Sunday, December 20, 2009

Trumka: Senate Health Care bill must change

The health care bill being considered by the U.S. Senate is inadequate and too tilted toward the insurance industry, AFL-CIO President Richard Trumka said today.
In recent days, as the Senate has debated health care reform, small numbers of senators have held health care hostage by threatening to block a vote. The new proposal by the Senate puts the interests of insurance companies—and senators who would rather look out for the insurance companies—ahead of real reform.
Trumka said the top priority now is to fight over the rest of the legislative process to fix the bill and make sure we can pass real health care reform:
The labor movement has been fighting for health care for nearly 100 years and we are not about to stop fighting now, when it really matters. But for this health care bill to be worthy of the support of working men and women, substantial changes must be made. The AFL-CIO intends to fight on behalf of all working families to make those changes and win health care reform that is deserving of the name.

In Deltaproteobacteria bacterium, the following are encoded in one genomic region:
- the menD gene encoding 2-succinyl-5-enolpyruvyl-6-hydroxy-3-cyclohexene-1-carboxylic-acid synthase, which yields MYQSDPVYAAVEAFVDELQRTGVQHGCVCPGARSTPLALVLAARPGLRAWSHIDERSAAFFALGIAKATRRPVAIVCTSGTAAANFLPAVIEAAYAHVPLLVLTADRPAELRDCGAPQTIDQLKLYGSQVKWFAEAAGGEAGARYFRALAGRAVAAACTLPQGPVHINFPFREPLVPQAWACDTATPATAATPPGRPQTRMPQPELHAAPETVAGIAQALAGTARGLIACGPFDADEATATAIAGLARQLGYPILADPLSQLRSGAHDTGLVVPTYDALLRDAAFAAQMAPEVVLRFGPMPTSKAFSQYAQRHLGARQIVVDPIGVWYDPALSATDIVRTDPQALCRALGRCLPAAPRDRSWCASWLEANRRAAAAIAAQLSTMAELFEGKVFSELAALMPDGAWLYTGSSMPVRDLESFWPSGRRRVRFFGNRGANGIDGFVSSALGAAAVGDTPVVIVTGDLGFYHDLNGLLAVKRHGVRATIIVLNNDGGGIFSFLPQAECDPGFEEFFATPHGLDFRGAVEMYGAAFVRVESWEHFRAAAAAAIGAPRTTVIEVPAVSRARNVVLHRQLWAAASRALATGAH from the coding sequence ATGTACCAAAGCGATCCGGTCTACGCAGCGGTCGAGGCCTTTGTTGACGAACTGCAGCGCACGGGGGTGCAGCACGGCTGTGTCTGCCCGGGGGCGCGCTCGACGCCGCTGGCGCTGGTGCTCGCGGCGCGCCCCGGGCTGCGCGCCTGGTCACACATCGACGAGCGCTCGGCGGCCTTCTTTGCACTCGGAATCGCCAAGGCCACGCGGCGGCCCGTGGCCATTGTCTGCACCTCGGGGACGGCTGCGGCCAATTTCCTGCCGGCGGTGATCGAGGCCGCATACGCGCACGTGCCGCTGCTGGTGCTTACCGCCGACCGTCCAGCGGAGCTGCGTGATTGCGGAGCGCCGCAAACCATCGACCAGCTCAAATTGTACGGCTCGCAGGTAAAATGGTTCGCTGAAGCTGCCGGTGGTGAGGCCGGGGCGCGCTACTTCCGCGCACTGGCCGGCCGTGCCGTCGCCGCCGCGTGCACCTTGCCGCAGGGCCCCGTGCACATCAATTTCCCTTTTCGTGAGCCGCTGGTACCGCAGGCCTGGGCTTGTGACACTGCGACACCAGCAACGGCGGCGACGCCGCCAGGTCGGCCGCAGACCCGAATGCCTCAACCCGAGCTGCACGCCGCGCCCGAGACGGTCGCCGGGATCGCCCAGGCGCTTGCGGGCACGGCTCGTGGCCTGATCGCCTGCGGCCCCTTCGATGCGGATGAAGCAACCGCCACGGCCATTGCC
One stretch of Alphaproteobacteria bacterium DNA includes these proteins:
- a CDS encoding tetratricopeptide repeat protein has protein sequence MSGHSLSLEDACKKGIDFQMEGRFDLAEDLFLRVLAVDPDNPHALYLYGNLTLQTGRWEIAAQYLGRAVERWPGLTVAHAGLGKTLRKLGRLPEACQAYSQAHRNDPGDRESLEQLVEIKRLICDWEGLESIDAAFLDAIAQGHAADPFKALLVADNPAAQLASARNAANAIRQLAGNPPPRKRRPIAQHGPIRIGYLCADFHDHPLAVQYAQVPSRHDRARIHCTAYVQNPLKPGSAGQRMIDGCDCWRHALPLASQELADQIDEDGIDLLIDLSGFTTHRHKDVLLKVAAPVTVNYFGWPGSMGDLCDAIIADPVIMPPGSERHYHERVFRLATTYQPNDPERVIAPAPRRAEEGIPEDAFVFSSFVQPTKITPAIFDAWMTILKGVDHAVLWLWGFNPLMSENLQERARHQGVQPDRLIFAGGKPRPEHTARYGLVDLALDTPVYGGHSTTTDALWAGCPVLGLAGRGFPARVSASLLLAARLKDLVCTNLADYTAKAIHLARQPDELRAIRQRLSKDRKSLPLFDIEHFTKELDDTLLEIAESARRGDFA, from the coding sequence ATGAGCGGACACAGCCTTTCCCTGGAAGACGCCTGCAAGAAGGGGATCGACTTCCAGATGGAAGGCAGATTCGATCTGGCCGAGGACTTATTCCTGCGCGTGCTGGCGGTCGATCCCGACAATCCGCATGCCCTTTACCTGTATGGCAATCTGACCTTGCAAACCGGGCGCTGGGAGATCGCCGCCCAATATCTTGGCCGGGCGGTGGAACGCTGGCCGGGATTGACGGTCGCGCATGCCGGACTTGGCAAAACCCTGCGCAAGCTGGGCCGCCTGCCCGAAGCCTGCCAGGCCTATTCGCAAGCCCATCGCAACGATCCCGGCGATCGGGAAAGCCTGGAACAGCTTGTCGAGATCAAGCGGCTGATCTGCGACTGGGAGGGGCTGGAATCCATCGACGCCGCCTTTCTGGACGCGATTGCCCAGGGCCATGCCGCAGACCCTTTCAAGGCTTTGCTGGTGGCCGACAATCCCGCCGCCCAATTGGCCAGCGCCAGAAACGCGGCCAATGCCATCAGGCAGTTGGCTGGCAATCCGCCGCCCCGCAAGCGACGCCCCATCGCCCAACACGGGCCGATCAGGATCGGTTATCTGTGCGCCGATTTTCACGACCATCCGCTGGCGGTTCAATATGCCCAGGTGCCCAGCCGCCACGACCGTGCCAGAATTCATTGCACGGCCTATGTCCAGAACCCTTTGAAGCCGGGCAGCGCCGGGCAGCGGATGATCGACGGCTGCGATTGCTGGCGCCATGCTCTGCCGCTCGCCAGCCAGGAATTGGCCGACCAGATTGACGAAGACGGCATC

The absolute refusal of Republicans in the Senate to support health care reform and the hijacking of the bill by defenders of the insurance industry have brought us a Senate bill that is inadequate: It is too kind to the insurance industry.
Genuine health care reform must bring down health costs, hold insurance companies accountable, assure that Americans can get the health care they need and be financed fairly.

While the Senate’s bill makes a lot of important and necessary changes to our health care system, it falls short in three key areas, Trumka says.
  • It lacks a public health insurance option, to offer real competition to insurance companies to bring down costs.
  • It fails to make sure employers take responsibility and pay their fair share.
  • It’s funded through a new tax on working families’ health care benefits.
It doesn’t have to be this way. The bill passed by the U.S. House is far better than the Senate’s bill on these and other measures. The House bill finances health care through a small tax on the very wealthiest of earners—those who reaped vast benefits from the Bush tax cuts—and it includes a public health insurance plan and real responsibility for employers. Trumka says:
The House bill is the model for genuine health care reform. Working people cannot accept anything less than real reform.

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